To start with, the Eagles offset their carbon emissions for the 2010 season through the GoZero program, which is managed by the Conservation Fund organization. They had been working their way up to 100% offset over the years. In 2009, the Eagles ran 100% of their operations on wind and solar, a small portion of which comes from their solar array at the NovaCare Complex, which produced 12,757 kilowatt-hours (kWh). In addition, they have cut their stadium’s annual electricity use by nearly 50% since 2004 through energy conservation and efficiency improvements.
The Eagles also created the country’s first Renewable Energy Employee Benefit Program, which encourages all full-time Eagles employees to purchase renewable energy credits (REC’s) from Delaware Valley region energy. The program compensates employees by paying the difference in price between current and renewable energy. In 2009, more than half of the organization’s eligible employees took advantage of this program.
In 2008 and 2009, the Eagles offset 100% of the greenhouse gas generated by team travel (air, bus, train and hotel) through tree planting. Their tree planting efforts take place at Eagles Forest, a 6.5-acre site at Neshaminy State Park in Bensalem, Bucks County, Pennsylvania. It contains more than 4,000 trees and shrubs, including over 150 trees that have been purchased by Eagles fans. They are also sponsoring tree plantings in Louisiana’s Lake Ophelia National Wildlife Refuge in Marksville, Louisiana, and helping with restoration projects in that area due to the recent oil spill in the gulf.

In 2009, they launched a composting program, in conjunction with their cafeteria service provider. They capture unwanted and disposed of food, and utilize compostable or post-consumer recycled content for utensils, plates and cups. In addition, the cooking oil is sent out for conversion to bio-diesel. They are also using environmentally preferable cleaning products to clean the food service and facilities areas. Along with a strong recycling program that has been in-place since 2003, they are getting very close to achieving a zero-waste operation.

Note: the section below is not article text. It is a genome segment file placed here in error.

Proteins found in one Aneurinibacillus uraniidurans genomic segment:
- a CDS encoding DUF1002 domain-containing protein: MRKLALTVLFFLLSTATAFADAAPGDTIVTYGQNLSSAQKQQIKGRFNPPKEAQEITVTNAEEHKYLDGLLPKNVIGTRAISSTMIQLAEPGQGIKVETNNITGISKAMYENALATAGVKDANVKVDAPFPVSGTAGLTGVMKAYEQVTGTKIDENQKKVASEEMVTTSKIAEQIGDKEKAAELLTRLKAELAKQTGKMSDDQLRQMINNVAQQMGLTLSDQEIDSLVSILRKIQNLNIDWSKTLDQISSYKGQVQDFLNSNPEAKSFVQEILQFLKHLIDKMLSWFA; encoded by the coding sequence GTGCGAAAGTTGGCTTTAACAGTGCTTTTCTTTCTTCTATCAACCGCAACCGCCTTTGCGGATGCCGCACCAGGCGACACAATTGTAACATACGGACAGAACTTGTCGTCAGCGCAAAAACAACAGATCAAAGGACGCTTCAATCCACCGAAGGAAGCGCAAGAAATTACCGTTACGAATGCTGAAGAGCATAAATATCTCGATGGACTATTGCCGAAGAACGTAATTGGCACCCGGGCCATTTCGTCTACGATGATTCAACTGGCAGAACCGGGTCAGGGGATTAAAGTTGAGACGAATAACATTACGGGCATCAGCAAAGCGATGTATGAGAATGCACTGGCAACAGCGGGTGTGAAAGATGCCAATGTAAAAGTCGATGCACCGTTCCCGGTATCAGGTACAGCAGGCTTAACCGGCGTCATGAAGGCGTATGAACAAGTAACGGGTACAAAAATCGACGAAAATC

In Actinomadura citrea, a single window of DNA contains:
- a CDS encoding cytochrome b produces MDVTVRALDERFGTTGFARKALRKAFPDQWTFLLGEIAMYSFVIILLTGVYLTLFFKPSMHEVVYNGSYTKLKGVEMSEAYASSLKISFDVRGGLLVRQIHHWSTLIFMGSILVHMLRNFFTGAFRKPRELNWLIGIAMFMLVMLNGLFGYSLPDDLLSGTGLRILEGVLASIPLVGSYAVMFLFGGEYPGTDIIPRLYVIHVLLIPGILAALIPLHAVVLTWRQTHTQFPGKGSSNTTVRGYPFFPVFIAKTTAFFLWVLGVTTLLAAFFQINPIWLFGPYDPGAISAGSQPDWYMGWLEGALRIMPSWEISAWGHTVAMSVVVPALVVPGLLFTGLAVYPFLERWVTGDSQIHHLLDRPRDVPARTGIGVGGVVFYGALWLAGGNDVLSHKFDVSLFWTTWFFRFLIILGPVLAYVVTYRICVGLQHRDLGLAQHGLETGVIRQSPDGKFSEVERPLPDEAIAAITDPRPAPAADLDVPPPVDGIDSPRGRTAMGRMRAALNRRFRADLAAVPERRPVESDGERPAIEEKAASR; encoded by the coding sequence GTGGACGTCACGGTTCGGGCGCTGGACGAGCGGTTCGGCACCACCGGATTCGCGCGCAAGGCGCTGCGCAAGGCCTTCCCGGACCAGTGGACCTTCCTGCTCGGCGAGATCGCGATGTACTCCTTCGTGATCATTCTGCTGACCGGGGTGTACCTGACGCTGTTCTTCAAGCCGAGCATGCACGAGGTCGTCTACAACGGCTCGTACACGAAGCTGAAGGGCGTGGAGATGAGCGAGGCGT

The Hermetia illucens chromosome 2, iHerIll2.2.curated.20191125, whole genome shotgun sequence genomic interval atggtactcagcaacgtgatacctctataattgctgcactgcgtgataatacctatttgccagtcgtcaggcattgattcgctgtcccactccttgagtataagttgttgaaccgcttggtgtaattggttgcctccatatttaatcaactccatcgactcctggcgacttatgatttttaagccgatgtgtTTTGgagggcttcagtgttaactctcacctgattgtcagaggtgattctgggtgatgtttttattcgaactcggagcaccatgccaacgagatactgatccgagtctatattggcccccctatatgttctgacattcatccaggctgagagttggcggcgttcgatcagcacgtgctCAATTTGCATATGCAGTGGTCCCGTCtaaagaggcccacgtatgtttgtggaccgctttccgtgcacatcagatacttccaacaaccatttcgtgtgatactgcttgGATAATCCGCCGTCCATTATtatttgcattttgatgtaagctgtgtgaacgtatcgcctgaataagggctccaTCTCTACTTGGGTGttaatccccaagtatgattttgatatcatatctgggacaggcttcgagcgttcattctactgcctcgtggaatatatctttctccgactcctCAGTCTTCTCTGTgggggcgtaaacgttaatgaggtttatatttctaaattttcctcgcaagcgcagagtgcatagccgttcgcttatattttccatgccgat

In the office area, they have also made strides in reducing paper usage. They reduced newsletter publications by 36 tons of paper by moving more of the publications to online. They also moved to a digital media guide, saving more than 200 trees. They also increased the post-consumer content of the following items: game day programs, office printer paper, business cards, memo pads, invoices, staff handbooks, stadium credentials, facial tissue, hand towels, toilet paper, stadium maps, event staff birthday cards, tickets, cardstock and certain envelopes.
The efforts continue with the cheerleaders. The 2010-2011 Eagle Cheerleaders calendar was the first in the league to be printed on post-consumer recycled paper. The 38 cheerleaders are wearing eco-friendly bikinis made from organic cotton or recycled plastic bottles, with accessories (earrings, necklaces and bracelets) made from recycled materials such as CD's and computer chips. Additionally, 10% of the calendar sales will go to the Gulf Restoration Network to help protect and restore the natural resources of the Gulf for future generations.
Finally, one of the key activities that got the effort moving was the Carbon Neutral game, which took place in 2005 between the St. Louis Rams and the Eagles. The teams worked with Natural Resources Defense Council (NRDC),, and NativeEnergy to offset the energy usage for a single game. They agreed to use clean energy from a Native American wind project in the Midwest, and energy from a Pennsylvania dairy farm methane project.